Central Hungary’s Upper-Kiskunság is one of the country’’s poorest and most under-developed regions, but community development work over the past 15 years has led to the founding of a number of cooperatives, including a community television station.

The lowland plains south of Budapest, in the former flood zone of the River Danube, are plagued with the problems common to many of Europe’’s rural areas, the result of increasing globalization and urbanization, an aging population and lack of investment in infrastructure. Unemployment, poor education levels, depopulation and a lack of community organization, identity, places, services and information were all identified by the Hungarian Association for Community Development, which began a community development process here in 1997.

Cooperatives played a role in this process from the start, with a cooperative of paprika growers founded in 1999, and later a pig-farming cooperative, encouraging small-scale farmers to work together to share costs and marketing. Additionally, community activists were identified and trained, and the Association of Community Workers from the Upper Kiskunság was founded.

The regional union of local authorities raised funds to develop cable TV, broadband internet and a telephone network for the area, and asked the Association of Community Workers to help get young people involved in making television programmes. Four students and three unemployed young people formed a team and attended training courses on community media. They choose to set up a social cooperative, because they saw their work as being in the community and for the community.

Reflex Szociális Szövetkezet, the Reflex Social Cooperative, was founded in 2008 and has been actively broadcasting since 2009, operating 7TV Small Region Television, covering an area of about 500 square miles with a population of 32,000 in 11 towns and villages. The station puts out daily broadcasts of its programmes, which cover major community events, local government meetings and interviews with local people. The cooperative also makes commercials for local businesses. Interaction with the community is key: the website even asks people to bring in their own footage for broadcast in the post-religious timeslot on Sunday.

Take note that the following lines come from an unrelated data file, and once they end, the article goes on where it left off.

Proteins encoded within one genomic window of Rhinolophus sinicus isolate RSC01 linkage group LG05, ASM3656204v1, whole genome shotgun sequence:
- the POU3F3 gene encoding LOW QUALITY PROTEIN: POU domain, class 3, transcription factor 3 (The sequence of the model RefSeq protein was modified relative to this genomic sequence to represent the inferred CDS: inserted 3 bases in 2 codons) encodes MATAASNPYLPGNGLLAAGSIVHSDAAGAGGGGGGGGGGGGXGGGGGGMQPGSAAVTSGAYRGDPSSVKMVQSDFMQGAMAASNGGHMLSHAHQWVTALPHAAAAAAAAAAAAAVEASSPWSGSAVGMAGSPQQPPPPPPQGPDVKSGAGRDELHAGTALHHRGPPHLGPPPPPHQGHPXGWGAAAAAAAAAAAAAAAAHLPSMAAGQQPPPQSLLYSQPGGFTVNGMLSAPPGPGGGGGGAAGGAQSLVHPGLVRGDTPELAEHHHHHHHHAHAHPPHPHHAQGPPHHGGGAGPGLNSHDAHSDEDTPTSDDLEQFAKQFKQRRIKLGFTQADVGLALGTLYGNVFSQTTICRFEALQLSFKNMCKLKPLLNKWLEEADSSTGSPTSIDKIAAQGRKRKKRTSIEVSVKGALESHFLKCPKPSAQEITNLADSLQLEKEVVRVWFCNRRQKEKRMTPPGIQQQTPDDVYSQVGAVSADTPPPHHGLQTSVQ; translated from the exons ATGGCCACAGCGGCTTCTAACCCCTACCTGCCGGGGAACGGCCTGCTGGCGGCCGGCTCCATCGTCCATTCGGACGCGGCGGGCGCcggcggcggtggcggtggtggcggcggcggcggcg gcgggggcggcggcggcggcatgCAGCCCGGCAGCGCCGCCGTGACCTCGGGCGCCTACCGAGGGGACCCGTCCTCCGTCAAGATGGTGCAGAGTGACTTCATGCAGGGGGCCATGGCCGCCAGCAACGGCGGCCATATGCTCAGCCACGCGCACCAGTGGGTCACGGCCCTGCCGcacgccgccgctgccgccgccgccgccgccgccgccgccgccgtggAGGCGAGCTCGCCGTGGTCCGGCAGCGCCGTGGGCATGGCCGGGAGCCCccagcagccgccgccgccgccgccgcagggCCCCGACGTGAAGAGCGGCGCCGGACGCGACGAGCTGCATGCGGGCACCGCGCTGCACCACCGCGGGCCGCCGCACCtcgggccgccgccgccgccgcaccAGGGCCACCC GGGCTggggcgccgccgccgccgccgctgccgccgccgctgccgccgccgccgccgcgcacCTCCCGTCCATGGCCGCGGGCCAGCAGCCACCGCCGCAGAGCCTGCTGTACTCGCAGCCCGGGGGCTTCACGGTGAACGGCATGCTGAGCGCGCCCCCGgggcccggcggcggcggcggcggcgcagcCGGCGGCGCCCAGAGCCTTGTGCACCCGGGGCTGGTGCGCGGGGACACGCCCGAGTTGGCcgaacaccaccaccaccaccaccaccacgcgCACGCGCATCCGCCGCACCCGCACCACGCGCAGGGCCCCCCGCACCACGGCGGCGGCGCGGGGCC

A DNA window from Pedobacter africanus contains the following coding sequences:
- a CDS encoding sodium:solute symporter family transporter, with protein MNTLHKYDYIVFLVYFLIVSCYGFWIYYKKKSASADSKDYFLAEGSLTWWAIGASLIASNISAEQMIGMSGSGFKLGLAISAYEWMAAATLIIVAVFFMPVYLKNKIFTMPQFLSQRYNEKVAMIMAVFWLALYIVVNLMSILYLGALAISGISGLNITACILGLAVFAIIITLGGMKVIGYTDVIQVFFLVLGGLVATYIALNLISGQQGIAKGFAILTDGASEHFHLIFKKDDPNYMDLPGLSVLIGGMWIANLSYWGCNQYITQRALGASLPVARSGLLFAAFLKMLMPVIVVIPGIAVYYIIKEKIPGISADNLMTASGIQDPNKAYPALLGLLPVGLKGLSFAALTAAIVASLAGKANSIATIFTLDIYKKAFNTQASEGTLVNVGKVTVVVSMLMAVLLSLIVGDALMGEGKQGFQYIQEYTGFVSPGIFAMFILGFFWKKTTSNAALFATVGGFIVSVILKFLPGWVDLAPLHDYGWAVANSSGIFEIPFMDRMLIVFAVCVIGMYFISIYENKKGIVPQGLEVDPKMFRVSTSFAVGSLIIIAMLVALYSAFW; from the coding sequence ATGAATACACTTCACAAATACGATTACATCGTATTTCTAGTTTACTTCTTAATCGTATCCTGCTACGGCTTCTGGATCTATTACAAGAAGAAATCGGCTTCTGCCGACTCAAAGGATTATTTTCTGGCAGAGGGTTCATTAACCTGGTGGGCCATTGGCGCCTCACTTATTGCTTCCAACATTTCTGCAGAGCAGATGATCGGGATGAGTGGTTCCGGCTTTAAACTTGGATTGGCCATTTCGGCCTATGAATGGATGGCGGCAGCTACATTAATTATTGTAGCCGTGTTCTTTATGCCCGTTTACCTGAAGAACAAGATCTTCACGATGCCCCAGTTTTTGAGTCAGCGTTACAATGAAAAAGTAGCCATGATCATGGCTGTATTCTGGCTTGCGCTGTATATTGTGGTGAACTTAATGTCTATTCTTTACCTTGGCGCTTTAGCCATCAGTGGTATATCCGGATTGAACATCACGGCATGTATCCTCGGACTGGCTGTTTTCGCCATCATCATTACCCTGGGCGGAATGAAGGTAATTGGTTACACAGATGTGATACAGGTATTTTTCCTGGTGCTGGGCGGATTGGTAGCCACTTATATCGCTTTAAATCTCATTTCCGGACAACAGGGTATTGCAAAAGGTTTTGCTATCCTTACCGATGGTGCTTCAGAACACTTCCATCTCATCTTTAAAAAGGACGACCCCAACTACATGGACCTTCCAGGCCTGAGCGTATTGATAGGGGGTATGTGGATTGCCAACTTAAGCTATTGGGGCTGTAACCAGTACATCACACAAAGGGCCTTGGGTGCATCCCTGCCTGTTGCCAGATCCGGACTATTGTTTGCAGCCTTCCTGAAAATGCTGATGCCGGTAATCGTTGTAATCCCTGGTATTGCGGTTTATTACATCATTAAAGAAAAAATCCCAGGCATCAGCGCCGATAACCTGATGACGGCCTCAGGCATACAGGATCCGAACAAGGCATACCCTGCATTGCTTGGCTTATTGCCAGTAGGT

“Our organization ensures information flow for the local people and strengthens the cohesion between the inhabitants of the small region,” says Zoltán Halmai, the cooperative’s managing president. The cooperative was originally for young people starting their careers, he explained, but now the 10 members are of all different ages and with different experiences. The cooperative relies mainly on volunteers, but it can also support three employees. “Both the operation of the cooperative and the TV programme-making are learning processes for the members. Nobody has any formal qualifications,” says Halmai.

The cooperative is not only creating job opportunities and providing valuable training to its members, but also actively building a sense of community identity in the Upper-Kiskunság region. Community television gives local residents a chance to get to know each other better, strengthening regional identity and community networking.